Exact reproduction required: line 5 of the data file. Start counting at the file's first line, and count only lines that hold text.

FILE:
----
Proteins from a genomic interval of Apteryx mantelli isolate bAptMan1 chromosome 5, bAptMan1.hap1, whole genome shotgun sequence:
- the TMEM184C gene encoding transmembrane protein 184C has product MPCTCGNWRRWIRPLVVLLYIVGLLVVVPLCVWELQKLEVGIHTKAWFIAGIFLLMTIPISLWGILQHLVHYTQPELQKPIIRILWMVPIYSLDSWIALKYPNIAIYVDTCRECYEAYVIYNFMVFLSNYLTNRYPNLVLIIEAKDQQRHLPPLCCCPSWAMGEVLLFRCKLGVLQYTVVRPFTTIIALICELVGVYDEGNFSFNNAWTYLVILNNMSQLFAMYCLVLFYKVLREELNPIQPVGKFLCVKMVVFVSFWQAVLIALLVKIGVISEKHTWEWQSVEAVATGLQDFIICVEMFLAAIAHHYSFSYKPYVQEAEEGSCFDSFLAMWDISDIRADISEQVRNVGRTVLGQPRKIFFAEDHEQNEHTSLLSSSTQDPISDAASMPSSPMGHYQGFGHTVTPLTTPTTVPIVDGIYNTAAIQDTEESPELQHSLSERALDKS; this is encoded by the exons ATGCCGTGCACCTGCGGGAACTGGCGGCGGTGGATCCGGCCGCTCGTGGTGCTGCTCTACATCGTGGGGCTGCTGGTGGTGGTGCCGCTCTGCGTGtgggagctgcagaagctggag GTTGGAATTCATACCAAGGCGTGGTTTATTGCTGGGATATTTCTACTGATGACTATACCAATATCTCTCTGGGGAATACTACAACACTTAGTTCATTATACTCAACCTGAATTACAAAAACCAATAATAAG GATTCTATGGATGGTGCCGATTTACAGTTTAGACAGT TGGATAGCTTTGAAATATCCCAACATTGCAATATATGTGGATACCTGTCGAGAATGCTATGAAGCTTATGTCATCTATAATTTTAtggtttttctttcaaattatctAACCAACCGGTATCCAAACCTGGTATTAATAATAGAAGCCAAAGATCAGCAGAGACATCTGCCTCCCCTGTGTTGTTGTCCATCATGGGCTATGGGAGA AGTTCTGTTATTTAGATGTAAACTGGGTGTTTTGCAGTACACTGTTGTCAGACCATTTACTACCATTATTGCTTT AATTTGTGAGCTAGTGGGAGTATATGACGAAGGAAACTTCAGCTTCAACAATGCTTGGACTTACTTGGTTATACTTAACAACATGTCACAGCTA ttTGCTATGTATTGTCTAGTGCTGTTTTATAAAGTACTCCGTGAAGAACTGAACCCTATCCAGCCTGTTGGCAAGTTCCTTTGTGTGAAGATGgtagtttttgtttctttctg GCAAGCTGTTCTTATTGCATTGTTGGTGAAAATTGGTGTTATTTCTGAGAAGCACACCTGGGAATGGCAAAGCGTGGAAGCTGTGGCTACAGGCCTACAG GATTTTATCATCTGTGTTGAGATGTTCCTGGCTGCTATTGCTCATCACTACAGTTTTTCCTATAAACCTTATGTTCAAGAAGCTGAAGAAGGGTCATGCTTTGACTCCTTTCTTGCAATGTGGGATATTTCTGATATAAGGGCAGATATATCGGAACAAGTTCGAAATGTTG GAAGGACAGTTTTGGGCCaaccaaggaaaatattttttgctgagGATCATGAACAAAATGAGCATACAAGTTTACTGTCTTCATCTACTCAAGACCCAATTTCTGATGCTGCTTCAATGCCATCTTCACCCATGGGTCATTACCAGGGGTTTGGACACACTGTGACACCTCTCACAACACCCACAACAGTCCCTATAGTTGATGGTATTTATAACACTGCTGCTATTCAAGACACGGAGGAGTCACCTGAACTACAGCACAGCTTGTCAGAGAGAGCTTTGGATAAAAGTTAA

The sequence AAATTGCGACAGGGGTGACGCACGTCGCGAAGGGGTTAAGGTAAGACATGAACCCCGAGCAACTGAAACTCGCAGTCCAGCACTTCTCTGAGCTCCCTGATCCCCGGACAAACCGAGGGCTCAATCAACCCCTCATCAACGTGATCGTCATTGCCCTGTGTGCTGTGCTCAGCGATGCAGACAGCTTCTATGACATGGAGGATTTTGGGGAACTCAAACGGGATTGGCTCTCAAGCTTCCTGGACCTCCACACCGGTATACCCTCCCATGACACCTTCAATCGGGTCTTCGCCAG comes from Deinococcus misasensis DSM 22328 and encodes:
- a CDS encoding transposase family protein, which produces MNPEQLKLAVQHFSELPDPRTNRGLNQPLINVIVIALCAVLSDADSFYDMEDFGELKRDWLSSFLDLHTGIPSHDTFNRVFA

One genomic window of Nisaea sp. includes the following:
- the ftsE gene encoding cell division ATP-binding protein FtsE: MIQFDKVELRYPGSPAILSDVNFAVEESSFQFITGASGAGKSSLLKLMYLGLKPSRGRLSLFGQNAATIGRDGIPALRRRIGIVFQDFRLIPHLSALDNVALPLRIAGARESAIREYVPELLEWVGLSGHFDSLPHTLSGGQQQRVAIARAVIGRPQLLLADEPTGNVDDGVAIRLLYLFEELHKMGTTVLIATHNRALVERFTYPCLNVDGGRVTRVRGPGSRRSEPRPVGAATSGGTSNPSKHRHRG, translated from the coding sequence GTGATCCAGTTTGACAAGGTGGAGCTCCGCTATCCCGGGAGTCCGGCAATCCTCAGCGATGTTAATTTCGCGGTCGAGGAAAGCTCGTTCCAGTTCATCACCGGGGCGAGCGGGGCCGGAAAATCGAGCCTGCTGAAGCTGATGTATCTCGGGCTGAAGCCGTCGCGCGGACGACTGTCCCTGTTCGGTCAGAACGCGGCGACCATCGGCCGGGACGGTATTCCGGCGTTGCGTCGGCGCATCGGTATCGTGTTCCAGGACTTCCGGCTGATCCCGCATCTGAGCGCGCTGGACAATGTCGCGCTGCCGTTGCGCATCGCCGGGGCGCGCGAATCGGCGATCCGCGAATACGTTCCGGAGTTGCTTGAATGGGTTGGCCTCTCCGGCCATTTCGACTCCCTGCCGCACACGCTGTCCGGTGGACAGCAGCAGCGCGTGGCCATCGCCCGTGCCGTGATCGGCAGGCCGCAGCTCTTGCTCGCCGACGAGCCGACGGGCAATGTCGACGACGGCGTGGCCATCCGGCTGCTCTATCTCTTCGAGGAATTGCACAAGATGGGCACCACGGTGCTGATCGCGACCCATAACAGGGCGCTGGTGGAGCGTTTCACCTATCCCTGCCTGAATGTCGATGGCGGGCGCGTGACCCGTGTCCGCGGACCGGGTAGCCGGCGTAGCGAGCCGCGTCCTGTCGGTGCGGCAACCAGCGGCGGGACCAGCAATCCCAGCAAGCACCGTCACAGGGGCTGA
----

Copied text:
One genomic window of Nisaea sp. includes the following: